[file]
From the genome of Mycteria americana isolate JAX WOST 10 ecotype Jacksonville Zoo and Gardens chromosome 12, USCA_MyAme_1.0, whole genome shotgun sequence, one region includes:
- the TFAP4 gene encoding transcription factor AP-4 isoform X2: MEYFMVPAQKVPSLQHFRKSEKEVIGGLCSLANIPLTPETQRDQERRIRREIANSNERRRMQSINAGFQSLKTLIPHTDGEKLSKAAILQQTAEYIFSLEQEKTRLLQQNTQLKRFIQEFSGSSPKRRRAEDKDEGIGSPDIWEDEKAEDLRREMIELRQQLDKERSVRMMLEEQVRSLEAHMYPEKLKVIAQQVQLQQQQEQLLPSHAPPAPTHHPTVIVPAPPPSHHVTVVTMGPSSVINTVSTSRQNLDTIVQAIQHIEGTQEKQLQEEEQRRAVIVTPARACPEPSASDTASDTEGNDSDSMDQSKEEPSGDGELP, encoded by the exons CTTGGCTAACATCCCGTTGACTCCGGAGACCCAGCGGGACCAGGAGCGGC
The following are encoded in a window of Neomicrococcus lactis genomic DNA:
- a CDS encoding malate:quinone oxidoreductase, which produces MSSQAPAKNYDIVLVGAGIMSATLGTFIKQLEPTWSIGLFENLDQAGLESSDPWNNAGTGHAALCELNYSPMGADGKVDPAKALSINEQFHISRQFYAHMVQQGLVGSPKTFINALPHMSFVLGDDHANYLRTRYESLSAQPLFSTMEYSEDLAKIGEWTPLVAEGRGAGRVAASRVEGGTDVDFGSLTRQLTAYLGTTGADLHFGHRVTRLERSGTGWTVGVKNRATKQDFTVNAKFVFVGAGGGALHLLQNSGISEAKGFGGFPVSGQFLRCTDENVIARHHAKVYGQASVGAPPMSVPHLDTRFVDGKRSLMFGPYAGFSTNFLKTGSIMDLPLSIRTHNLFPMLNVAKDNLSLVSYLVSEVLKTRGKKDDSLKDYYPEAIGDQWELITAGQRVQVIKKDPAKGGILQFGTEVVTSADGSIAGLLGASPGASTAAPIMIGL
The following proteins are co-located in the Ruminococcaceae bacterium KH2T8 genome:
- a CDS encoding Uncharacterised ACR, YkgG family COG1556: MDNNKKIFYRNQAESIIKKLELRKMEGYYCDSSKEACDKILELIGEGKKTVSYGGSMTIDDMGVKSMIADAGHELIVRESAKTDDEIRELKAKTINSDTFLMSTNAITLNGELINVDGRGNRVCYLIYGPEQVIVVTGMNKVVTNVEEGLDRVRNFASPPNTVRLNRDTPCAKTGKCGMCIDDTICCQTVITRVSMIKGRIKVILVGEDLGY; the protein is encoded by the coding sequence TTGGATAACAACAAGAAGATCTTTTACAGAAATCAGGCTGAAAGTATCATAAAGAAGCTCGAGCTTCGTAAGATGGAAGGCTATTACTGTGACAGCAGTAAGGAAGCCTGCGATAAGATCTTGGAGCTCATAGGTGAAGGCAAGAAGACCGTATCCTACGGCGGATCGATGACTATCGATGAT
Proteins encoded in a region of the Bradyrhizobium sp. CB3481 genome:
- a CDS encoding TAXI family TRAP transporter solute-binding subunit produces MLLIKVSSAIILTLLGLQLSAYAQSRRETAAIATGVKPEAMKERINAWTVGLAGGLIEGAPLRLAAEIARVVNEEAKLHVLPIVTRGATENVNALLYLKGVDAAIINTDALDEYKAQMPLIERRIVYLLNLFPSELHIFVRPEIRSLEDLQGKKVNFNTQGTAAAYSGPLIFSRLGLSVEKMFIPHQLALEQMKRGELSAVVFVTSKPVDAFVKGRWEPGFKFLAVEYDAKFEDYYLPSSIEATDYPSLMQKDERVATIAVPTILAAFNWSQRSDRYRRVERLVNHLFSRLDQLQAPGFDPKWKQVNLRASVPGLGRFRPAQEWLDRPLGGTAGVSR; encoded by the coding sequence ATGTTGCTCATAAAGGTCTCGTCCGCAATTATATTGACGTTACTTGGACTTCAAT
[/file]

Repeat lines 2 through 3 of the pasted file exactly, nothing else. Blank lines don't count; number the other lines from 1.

- the TFAP4 gene encoding transcription factor AP-4 isoform X2: MEYFMVPAQKVPSLQHFRKSEKEVIGGLCSLANIPLTPETQRDQERRIRREIANSNERRRMQSINAGFQSLKTLIPHTDGEKLSKAAILQQTAEYIFSLEQEKTRLLQQNTQLKRFIQEFSGSSPKRRRAEDKDEGIGSPDIWEDEKAEDLRREMIELRQQLDKERSVRMMLEEQVRSLEAHMYPEKLKVIAQQVQLQQQQEQLLPSHAPPAPTHHPTVIVPAPPPSHHVTVVTMGPSSVINTVSTSRQNLDTIVQAIQHIEGTQEKQLQEEEQRRAVIVTPARACPEPSASDTASDTEGNDSDSMDQSKEEPSGDGELP, encoded by the exons CTTGGCTAACATCCCGTTGACTCCGGAGACCCAGCGGGACCAGGAGCGGC
The following are encoded in a window of Neomicrococcus lactis genomic DNA: